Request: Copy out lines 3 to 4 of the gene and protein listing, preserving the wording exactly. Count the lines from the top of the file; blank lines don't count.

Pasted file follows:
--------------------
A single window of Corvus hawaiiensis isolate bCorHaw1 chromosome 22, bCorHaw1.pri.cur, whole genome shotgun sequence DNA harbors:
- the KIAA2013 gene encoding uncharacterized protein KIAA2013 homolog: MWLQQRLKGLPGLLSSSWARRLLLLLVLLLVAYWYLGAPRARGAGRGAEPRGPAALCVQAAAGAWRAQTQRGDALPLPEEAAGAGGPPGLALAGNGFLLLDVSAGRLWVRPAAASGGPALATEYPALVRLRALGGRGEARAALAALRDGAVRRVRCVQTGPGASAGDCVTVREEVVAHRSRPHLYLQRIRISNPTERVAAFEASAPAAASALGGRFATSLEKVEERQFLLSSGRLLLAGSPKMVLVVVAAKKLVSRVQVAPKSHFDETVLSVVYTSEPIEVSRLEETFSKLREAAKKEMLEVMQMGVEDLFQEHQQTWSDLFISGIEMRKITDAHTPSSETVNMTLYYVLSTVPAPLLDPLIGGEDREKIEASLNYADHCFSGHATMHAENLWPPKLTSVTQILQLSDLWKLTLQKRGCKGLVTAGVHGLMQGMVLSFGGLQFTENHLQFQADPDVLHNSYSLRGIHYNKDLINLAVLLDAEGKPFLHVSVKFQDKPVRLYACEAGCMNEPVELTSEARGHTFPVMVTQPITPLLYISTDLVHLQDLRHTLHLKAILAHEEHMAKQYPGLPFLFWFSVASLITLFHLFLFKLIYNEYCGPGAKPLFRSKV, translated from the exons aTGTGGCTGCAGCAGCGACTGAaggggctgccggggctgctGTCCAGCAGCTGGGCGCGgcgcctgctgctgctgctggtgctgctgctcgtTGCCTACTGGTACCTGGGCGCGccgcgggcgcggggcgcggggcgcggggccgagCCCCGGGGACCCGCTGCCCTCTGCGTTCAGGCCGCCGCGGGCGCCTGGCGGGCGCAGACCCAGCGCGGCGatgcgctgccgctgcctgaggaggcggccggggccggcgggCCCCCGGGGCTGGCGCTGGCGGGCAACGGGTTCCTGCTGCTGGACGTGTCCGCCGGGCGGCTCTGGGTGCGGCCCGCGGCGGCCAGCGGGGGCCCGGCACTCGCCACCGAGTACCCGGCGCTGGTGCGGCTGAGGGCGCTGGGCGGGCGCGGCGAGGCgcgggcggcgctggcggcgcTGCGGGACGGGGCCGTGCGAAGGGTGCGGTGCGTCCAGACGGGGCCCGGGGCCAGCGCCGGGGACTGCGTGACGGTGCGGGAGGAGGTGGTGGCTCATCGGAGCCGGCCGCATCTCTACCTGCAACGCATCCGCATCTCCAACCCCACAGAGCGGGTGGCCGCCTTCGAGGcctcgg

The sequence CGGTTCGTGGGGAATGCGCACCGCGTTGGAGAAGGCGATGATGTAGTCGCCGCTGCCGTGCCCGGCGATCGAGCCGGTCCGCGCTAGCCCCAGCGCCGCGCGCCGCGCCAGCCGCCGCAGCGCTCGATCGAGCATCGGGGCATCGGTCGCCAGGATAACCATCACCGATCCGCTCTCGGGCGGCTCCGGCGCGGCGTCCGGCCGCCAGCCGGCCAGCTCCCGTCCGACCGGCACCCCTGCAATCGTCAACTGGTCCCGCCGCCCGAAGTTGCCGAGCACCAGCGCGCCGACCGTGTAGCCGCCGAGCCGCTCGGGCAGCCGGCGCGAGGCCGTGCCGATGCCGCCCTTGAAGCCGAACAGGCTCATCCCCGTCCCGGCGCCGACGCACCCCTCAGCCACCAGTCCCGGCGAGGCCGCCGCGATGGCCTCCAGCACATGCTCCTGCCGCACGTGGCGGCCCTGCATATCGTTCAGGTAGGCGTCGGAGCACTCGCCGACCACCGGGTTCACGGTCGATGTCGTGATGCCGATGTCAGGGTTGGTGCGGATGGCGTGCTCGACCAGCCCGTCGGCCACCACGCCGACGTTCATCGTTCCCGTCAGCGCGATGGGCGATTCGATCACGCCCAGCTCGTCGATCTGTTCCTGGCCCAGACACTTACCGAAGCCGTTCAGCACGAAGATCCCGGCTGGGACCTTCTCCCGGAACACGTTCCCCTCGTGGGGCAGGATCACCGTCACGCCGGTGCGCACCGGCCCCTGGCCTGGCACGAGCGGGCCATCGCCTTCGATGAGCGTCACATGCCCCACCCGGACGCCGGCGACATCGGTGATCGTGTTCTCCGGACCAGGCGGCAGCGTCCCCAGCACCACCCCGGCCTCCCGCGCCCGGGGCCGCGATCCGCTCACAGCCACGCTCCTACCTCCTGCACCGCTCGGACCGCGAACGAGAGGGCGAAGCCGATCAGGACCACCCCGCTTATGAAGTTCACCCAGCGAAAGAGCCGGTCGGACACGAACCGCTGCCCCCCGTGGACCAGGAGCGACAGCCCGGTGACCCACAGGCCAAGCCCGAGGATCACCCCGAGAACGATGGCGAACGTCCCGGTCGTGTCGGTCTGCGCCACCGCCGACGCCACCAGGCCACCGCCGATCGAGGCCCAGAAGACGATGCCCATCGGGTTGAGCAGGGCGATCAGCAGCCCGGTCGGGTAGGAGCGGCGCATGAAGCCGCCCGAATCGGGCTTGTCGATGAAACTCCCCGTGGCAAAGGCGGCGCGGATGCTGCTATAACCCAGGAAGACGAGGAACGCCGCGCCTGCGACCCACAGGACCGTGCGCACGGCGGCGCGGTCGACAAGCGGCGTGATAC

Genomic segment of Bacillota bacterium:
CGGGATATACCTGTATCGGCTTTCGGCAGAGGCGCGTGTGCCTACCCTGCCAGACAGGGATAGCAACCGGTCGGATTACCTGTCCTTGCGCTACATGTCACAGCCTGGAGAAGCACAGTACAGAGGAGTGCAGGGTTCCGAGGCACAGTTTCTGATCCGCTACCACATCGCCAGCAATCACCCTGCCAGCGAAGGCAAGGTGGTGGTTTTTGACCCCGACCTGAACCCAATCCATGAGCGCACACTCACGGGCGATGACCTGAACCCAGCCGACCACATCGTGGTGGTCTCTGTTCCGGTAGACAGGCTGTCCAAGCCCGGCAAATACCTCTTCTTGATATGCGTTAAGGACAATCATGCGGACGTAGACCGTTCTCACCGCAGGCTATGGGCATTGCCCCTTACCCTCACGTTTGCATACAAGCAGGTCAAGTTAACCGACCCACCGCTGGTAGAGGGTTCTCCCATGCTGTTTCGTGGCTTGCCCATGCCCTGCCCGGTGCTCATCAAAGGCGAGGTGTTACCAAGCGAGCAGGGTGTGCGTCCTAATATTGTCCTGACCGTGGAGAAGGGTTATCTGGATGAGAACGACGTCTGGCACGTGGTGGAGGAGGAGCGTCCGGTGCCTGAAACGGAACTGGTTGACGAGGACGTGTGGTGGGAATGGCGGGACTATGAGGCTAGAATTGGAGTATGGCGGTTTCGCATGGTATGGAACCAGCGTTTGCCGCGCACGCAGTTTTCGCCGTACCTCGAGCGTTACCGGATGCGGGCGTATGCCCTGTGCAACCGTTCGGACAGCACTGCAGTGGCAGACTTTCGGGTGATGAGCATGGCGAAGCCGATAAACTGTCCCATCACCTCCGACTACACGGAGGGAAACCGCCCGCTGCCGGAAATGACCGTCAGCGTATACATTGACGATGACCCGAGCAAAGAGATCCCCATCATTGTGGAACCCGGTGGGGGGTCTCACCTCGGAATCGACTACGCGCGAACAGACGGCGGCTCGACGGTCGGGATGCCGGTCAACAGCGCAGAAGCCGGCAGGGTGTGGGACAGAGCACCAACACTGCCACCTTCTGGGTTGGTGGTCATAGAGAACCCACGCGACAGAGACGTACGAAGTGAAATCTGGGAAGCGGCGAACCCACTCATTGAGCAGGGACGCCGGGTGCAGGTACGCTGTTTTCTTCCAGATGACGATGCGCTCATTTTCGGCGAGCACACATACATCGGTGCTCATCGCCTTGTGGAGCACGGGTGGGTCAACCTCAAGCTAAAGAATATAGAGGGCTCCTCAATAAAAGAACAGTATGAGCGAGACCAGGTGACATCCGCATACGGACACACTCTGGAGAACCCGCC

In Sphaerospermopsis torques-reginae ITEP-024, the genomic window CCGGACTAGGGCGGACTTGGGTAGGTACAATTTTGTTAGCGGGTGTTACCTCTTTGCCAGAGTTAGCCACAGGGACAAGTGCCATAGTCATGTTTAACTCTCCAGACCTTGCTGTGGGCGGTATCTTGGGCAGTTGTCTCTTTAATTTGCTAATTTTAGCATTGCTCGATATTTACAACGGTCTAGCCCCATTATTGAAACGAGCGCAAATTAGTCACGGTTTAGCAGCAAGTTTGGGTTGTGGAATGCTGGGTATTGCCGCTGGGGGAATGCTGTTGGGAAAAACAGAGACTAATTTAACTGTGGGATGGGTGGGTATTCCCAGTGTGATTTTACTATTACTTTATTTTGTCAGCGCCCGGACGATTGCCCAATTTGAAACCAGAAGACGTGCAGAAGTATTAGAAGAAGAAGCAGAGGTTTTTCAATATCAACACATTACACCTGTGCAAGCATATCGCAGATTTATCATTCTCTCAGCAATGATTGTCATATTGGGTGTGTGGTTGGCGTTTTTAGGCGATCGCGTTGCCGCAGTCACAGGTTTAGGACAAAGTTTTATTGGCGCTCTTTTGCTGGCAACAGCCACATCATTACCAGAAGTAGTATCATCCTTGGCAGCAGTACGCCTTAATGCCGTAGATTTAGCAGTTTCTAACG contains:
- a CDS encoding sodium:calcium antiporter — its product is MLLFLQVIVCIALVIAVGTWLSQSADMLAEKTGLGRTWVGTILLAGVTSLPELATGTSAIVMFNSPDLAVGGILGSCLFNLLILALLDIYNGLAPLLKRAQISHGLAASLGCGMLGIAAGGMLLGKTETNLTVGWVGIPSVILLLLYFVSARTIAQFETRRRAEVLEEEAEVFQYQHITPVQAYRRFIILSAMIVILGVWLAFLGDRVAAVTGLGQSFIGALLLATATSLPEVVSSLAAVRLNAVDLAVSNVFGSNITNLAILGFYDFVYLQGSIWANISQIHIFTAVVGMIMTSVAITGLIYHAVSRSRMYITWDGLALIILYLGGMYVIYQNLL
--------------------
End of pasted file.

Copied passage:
The sequence CGGTTCGTGGGGAATGCGCACCGCGTTGGAGAAGGCGATGATGTAGTCGCCGCTGCCGTGCCCGGCGATCGAGCCGGTCCGCGCTAGCCCCAGCGCCGCGCGCCGCGCCAGCCGCCGCAGCGCTCGATCGAGCATCGGGGCATCGGTCGCCAGGATAACCATCACCGATCCGCTCTCGGGCGGCTCCGGCGCGGCGTCCGGCCGCCAGCCGGCCAGCTCCCGTCCGACCGGCACCCCTGCAATCGTCAACTGGTCCCGCCGCCCGAAGTTGCCGAGCACCAGCGCGCCGACCGTGTAGCCGCCGAGCCGCTCGGGCAGCCGGCGCGAGGCCGTGCCGATGCCGCCCTTGAAGCCGAACAGGCTCATCCCCGTCCCGGCGCCGACGCACCCCTCAGCCACCAGTCCCGGCGAGGCCGCCGCGATGGCCTCCAGCACATGCTCCTGCCGCACGTGGCGGCCCTGCATATCGTTCAGGTAGGCGTCGGAGCACTCGCCGACCACCGGGTTCACGGTCGATGTCGTGATGCCGATGTCAGGGTTGGTGCGGATGGCGTGCTCGACCAGCCCGTCGGCCACCACGCCGACGTTCATCGTTCCCGTCAGCGCGATGGGCGATTCGATCACGCCCAGCTCGTCGATCTGTTCCTGGCCCAGACACTTACCGAAGCCGTTCAGCACGAAGATCCCGGCTGGGACCTTCTCCCGGAACACGTTCCCCTCGTGGGGCAGGATCACCGTCACGCCGGTGCGCACCGGCCCCTGGCCTGGCACGAGCGGGCCATCGCCTTCGATGAGCGTCACATGCCCCACCCGGACGCCGGCGACATCGGTGATCGTGTTCTCCGGACCAGGCGGCAGCGTCCCCAGCACCACCCCGGCCTCCCGCGCCCGGGGCCGCGATCCGCTCACAGCCACGCTCCTACCTCCTGCACCGCTCGGACCGCGAACGAGAGGGCGAAGCCGATCAGGACCACCCCGCTTATGAAGTTCACCCAGCGAAAGAGCCGGTCGGACACGAACCGCTGCCCCCCGTGGACCAGGAGCGACAGCCCGGTGACCCACAGGCCAAGCCCGAGGATCACCCCGAGAACGATGGCGAACGTCCCGGTCGTGTCGGTCTGCGCCACCGCCGACGCCACCAGGCCACCGCCGATCGAGGCCCAGAAGACGATGCCCATCGGGTTGAGCAGGGCGATCAGCAGCCCGGTCGGGTAGGAGCGGCGCATGAAGCCGCCCGAATCGGGCTTGTCGATGAAACTCCCCGTGGCAAAGGCGGCGCGGATGCTGCTATAACCCAGGAAGACGAGGAACGCCGCGCCTGCGACCCACAGGACCGTGCGCACGGCGGCGCGGTCGACAAGCGGCGTGATAC

Genomic segment of Bacillota bacterium: